Science: Stars and Planets: May

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The Independent Culture
ON MAY evenings, the large, ancient constellation of Virgo takes centre stage in the southern sky. Shaped like a "Y", it bears little resemblance to a maiden bearing an ear of corn - but within Virgo's mundane outline is a treasure trove of delights. With binoculars, sweep the "bowl" of the Y, and if your skies are clear and dark you should pick out a number of fuzzy patches. These are just a handful of the thousands of galaxies, many much bigger than our own Milky Way, making up the giant Virgo Cluster.

We have known for some time that the basic building-blocks of the Universe are clusters and superclusters of galaxies. These reflect the distribution of matter that came out of the Big Bang. More important, they also reveal the location of the mysterious "dark matter" that may make up more than 90 per cent of the mass of the Universe. The visible galaxies ride the dark matter like surfers on a wave.

To track down the dark matter, and to get an accurate picture of how the galaxies are distributed in 3D, astronomers have latterly been conducting their own censuses of the Universe. One of the first was the British/ Australian "2dF" (2-degree field) survey, conducted with the Anglo-Australian Telescope in New South Wales. This looks at an area of the sky some two degrees across, or four moon-widths. Small though this may seem, it is enormous compared with the field of view of the Hubble Telescope (one- 30th the Moon's diameter), and allows the distances to 400 galaxies to be measured simultaneously. Astronomers aim to end up with a 3-D map of 250,000 galaxies.

On the other side of the world at Apache Point Observatory in New Mexico, the Sloan Digital Sky Survey shares the same technology as the 2dF survey, even down to the size of the area surveyed. At the heart of the instrument - placed at the focus of a 2.5-metre telescope - is an array of optical fibres. By studying existing sky-images, astronomers can position the fibres exactly where the galaxies lie. Plug in the fibres, point the telescope, and light from each galaxy tumbles down its own fibre to a sensitive spectrograph, which measures the distance.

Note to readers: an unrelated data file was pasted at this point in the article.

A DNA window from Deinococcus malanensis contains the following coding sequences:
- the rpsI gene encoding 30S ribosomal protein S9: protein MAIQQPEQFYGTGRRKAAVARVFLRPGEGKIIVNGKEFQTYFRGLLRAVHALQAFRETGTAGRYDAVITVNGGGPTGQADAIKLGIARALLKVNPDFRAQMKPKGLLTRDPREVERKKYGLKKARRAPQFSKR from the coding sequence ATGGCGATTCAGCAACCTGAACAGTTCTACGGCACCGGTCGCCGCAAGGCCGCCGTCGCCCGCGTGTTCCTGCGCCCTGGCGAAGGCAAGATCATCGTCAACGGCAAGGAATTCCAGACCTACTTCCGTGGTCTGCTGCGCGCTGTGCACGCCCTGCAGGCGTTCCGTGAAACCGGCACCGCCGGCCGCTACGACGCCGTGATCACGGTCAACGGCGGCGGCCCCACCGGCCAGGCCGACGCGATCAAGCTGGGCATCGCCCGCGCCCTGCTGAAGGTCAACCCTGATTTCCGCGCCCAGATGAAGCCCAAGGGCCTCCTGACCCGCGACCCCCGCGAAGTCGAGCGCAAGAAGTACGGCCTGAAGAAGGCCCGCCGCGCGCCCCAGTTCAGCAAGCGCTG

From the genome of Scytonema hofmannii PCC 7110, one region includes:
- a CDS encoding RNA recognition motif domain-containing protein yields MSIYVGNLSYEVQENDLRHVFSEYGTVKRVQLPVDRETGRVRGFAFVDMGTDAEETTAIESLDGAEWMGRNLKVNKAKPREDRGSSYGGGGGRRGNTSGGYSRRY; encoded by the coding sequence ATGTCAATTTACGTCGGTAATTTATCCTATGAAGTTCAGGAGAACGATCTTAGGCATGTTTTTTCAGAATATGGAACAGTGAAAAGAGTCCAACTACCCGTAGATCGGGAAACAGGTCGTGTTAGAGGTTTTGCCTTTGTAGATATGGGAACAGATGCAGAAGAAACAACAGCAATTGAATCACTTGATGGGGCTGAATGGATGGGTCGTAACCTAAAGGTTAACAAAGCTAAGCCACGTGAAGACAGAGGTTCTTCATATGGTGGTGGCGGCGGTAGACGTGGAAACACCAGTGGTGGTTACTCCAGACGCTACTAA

The project leader, Jim Gunn of Princeton University, points out that surveys such as this wouldn't have been possible even 10 years ago. "We've got state-of-the-art detectors - silicon CCDs - which detect 70 per cent of the light that falls on them, instead of the 1 per cent registered by photographic plates. Plus, the database will produce 10 terabytes, something that daunted us when we started planning - but not now."

Over a five-year period, Sloan will perform a 3D survey of a million galaxies in our "near" neighbourhood - out to about 3 billion light years. Its data will be complementary to that obtained on much more distant galaxies by the orbiting Hubble Telescope, so astronomers can pinpoint evolution in both galaxies and structures as the Universe grows older. "This will allow us to understand what the Universe is like now, how it has been, and what it will be like in the far future," says Gunn.

As well as mapping the distribution of galaxies and the underlying dark matter - both fossil relics of conditions following the Big Bang some 13 billion years ago - surveys such as the 2dF and Sloan are going to put a considerable amount of flesh on the largely theoretical skeleton that describes our Universe. "Cosmology has been a subject in which there have been lots and lots of ideas and very, very little data," Gunn explains.

"Finally, there is going to be lots and lots of data. We will perhaps be able to understand the Universe - and among some of those theories there may even be one that's right."

What's up this month

Venus is looking like a brilliant lantern hanging in the western twilight, and it is growing still brighter as it draws closer to the Earth in its orbit. Mid-month, it sets three-and-a-half hours after the Sun. On 18 May it will appear close to the crescent moon in the sky.

Mars, too, is putting on a good performance this month, and is on view nearly all night long in the south. Although only one-tenth as bright as Venus, it still outshines most of the stars, and its lurid red colour makes it unmistakable.

Mercury is too close to the Sun to be visible now; Jupiter and Saturn are also hard to see, emerging above the horizon within an hour of sunrise.